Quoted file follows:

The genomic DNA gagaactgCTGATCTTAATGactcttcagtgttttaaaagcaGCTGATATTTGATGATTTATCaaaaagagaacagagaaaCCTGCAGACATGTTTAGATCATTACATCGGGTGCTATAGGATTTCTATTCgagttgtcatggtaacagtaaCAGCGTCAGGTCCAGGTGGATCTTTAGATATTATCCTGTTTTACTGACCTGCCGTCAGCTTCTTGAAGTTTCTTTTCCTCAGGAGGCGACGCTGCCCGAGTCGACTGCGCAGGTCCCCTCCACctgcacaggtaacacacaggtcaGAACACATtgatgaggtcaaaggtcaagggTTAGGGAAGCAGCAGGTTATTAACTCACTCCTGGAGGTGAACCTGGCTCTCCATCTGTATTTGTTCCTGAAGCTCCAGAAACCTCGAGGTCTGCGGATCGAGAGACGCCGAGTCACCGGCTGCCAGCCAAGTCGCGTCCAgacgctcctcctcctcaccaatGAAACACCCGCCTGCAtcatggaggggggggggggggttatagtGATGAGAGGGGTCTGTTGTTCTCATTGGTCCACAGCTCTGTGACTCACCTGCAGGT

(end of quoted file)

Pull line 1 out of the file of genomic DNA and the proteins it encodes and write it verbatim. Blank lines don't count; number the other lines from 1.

The genomic DNA gagaactgCTGATCTTAATGactcttcagtgttttaaaagcaGCTGATATTTGATGATTTATCaaaaagagaacagagaaaCCTGCAGACATGTTTAGATCATTACATCGGGTGCTATAGGATTTCTATTCgagttgtcatggtaacagtaaCAGCGTCAGGTCCAGGTGGATCTTTAGATATTATCCTGTTTTACTGACCTGCCGTCAGCTTCTTGAAGTTTCTTTTCCTCAGGAGGCGACGCTGCCCGAGTCGACTGCGCAGGTCCCCTCCACctgcacaggtaacacacaggtcaGAACACATtgatgaggtcaaaggtcaagggTTAGGGAAGCAGCAGGTTATTAACTCACTCCTGGAGGTGAACCTGGCTCTCCATCTGTATTTGTTCCTGAAGCTCCAGAAACCTCGAGGTCTGCGGATCGAGAGACGCCGAGTCACCGGCTGCCAGCCAAGTCGCGTCCAgacgctcctcctcctcaccaatGAAACACCCGCCTGCAtcatggaggggggggggggggttatagtGATGAGAGGGGTCTGTTGTTCTCATTGGTCCACAGCTCTGTGACTCACCTGCAGGT